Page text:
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Warriors Honour (edition 2006)
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Amazon.com Amazon.com Review (ISBN 0805055193, Paperback)Between 1993 and 1997, Michael Ignatieff traveled through the battlefields of modern ethnic war, visiting Serbia, Croatia, Bosnia, Rwanda, and Afghanistan to consider the mixture of moral solidarity and hubris that led Western nations to embark on the campaign of "putting the world to rights." Why do some people and nations, he wonders, feel morally responsible for strangers thousands of miles away? In The Warrior's Honor, Ignatieff explores this question by skillfully combining eyewitness accounts of modern war with a historian's insight into the constancy of human conflict.
Ignatieff's concisely written essays examine four primary themes: the moral connection created by modern culture with distant victims of war, the architects of postmodern war, the impact of ethnic war abroad on our thinking about ethnic accommodations at home (the "seductive temptation of misanthropy"), and the function of memory and social healing. He firmly believes that "the world is not becoming more chaotic or violent, although our failure to understand and act makes it seem so." The Warrior's Honor takes an important step toward educating the reader about the historical context of modern ethnic conflict. Perhaps most importantly, Ignatieff fosters discussion of the means by which deeper, more permanent commitments can be made in the future to minimize such atrocities. --Bertina Loeffler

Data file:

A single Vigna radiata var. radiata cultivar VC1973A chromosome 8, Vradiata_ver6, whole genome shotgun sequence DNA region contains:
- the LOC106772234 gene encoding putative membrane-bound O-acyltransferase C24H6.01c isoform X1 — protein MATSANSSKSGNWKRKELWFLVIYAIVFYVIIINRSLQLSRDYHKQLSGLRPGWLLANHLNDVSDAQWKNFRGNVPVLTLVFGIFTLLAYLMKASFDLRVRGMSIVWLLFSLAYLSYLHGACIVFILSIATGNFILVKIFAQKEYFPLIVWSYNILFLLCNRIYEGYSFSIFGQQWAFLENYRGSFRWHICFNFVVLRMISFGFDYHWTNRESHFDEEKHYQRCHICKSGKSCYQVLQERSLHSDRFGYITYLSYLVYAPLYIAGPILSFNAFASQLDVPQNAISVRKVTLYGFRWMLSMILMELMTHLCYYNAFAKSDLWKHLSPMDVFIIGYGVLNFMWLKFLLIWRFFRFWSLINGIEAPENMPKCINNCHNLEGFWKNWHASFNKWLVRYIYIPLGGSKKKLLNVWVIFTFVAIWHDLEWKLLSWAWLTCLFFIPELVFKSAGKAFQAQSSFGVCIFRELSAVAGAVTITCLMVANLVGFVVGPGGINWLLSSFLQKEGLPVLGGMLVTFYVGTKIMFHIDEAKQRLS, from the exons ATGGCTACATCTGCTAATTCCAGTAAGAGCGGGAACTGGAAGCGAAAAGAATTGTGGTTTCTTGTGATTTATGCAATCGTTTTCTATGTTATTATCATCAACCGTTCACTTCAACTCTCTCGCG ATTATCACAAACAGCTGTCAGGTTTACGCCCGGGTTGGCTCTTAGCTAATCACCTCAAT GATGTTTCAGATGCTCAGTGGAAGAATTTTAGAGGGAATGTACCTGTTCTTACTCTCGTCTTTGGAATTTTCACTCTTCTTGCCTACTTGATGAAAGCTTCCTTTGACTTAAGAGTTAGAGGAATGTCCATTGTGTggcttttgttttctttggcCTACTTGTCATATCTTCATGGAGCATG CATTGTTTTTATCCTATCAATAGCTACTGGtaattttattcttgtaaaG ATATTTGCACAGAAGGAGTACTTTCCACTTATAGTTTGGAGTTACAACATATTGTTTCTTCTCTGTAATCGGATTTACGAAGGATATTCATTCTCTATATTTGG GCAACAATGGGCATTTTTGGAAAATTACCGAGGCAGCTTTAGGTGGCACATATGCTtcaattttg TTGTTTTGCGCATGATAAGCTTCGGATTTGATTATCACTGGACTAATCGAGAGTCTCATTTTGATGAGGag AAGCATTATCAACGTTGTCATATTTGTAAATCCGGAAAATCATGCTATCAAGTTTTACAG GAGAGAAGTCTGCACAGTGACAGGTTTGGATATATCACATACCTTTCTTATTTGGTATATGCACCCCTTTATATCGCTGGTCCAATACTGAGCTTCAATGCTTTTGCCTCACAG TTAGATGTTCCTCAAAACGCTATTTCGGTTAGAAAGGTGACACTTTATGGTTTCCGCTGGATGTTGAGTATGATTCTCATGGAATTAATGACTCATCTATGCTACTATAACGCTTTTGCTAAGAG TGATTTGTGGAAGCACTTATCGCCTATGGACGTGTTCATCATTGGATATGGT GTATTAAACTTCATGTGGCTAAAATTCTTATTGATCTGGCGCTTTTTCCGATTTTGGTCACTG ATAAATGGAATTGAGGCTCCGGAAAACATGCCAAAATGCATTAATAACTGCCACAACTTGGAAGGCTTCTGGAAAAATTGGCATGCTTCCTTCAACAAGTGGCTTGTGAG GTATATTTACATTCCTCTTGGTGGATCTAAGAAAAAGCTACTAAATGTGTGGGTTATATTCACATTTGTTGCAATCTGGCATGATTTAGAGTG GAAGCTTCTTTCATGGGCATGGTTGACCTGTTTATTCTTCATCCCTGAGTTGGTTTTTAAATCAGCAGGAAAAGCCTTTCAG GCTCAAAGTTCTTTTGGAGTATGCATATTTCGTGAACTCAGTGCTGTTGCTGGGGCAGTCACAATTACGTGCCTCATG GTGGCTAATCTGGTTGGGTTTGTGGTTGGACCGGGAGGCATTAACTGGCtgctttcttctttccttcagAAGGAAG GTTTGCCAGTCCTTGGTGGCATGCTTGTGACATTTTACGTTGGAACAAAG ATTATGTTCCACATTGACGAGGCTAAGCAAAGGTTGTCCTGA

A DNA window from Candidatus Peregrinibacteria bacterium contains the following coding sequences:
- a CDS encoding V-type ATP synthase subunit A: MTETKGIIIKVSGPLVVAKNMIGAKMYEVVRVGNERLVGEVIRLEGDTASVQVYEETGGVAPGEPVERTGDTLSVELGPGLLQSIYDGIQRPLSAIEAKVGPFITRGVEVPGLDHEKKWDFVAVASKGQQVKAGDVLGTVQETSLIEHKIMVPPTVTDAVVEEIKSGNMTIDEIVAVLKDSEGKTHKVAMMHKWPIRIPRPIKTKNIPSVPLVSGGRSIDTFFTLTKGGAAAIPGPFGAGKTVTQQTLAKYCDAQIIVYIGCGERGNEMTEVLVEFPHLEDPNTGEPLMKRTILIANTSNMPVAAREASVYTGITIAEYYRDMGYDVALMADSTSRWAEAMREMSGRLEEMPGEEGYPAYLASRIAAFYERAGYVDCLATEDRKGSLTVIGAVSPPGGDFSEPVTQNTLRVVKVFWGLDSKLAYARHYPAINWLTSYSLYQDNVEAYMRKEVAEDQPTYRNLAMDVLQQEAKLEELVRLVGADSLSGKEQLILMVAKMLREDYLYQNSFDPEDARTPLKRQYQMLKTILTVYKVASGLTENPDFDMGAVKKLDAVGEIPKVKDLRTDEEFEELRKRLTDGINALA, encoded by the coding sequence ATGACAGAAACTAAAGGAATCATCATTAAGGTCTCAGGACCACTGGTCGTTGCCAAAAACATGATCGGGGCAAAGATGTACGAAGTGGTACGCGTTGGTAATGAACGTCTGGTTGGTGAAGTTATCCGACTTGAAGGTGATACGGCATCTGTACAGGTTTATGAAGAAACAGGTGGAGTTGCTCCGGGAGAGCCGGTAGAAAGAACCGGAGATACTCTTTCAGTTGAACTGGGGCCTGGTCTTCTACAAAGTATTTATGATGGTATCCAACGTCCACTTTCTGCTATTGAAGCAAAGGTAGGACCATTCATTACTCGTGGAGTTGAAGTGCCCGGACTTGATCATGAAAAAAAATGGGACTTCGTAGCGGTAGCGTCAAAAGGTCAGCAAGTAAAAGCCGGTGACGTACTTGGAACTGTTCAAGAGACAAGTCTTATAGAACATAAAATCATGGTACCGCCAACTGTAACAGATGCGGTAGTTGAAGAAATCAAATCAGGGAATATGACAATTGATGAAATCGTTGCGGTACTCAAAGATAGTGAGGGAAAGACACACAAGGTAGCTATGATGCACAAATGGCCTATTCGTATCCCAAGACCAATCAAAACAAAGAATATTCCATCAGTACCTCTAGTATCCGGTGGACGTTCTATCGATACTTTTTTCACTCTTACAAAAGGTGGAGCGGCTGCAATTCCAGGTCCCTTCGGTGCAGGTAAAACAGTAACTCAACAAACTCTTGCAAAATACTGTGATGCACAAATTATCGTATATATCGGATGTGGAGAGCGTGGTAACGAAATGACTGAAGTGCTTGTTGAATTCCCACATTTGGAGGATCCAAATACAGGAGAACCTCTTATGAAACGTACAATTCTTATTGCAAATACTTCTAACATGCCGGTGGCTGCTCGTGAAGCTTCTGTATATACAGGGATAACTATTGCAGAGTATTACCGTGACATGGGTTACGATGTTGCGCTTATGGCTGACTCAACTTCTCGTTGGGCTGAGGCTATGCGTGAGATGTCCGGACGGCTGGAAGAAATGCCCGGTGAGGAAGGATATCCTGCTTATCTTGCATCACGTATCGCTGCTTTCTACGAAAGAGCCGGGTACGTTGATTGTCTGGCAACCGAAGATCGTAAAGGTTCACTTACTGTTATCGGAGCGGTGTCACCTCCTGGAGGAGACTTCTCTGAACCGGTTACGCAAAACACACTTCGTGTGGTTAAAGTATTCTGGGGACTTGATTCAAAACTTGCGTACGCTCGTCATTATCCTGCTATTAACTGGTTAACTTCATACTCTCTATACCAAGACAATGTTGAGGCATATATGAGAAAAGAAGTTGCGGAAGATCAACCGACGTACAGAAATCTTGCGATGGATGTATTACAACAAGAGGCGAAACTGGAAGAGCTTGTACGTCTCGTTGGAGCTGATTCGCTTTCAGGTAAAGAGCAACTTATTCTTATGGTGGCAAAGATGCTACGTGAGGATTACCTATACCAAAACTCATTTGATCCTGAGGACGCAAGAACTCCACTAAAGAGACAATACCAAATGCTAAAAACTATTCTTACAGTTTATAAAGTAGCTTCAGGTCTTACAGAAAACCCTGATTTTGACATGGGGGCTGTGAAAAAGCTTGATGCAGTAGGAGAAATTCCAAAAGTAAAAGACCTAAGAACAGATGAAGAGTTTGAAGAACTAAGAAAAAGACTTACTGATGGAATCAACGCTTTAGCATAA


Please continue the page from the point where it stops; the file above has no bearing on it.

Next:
(retrieved from Amazon Mon, 30 Sep 2013 13:48:53 -0400)
"Dramatic and startling realizations about the ambiguous ethics of engagement, the limited force of moral justice in a world of war, and the inevitable clash between those who defend tribal and national loyalties and those who speak the universal language of human rights."--Jacket.
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